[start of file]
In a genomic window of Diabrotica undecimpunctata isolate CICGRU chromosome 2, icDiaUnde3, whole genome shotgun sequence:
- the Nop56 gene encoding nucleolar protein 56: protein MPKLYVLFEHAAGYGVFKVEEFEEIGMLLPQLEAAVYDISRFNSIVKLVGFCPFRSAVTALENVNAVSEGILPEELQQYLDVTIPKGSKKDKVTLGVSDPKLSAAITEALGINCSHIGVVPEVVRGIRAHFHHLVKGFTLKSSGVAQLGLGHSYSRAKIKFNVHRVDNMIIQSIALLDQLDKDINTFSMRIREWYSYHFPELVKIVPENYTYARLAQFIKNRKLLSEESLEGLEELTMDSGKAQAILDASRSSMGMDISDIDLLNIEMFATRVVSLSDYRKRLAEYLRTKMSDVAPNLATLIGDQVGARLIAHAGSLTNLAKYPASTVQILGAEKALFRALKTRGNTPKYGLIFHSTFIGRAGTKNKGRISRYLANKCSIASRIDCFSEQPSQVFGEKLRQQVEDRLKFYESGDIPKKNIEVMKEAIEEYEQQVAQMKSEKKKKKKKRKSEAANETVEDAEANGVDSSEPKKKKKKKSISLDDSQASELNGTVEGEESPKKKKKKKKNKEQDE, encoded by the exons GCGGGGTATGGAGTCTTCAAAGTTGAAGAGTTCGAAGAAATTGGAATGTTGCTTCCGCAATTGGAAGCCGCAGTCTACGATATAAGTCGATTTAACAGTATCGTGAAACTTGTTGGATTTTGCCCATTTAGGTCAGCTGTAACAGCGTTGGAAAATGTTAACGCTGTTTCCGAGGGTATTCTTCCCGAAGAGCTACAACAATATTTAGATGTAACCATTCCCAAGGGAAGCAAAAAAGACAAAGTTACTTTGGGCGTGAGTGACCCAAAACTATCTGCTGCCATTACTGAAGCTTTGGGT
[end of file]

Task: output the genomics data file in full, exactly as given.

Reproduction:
In a genomic window of Diabrotica undecimpunctata isolate CICGRU chromosome 2, icDiaUnde3, whole genome shotgun sequence:
- the Nop56 gene encoding nucleolar protein 56: protein MPKLYVLFEHAAGYGVFKVEEFEEIGMLLPQLEAAVYDISRFNSIVKLVGFCPFRSAVTALENVNAVSEGILPEELQQYLDVTIPKGSKKDKVTLGVSDPKLSAAITEALGINCSHIGVVPEVVRGIRAHFHHLVKGFTLKSSGVAQLGLGHSYSRAKIKFNVHRVDNMIIQSIALLDQLDKDINTFSMRIREWYSYHFPELVKIVPENYTYARLAQFIKNRKLLSEESLEGLEELTMDSGKAQAILDASRSSMGMDISDIDLLNIEMFATRVVSLSDYRKRLAEYLRTKMSDVAPNLATLIGDQVGARLIAHAGSLTNLAKYPASTVQILGAEKALFRALKTRGNTPKYGLIFHSTFIGRAGTKNKGRISRYLANKCSIASRIDCFSEQPSQVFGEKLRQQVEDRLKFYESGDIPKKNIEVMKEAIEEYEQQVAQMKSEKKKKKKKRKSEAANETVEDAEANGVDSSEPKKKKKKKSISLDDSQASELNGTVEGEESPKKKKKKKKNKEQDE, encoded by the exons GCGGGGTATGGAGTCTTCAAAGTTGAAGAGTTCGAAGAAATTGGAATGTTGCTTCCGCAATTGGAAGCCGCAGTCTACGATATAAGTCGATTTAACAGTATCGTGAAACTTGTTGGATTTTGCCCATTTAGGTCAGCTGTAACAGCGTTGGAAAATGTTAACGCTGTTTCCGAGGGTATTCTTCCCGAAGAGCTACAACAATATTTAGATGTAACCATTCCCAAGGGAAGCAAAAAAGACAAAGTTACTTTGGGCGTGAGTGACCCAAAACTATCTGCTGCCATTACTGAAGCTTTGGGT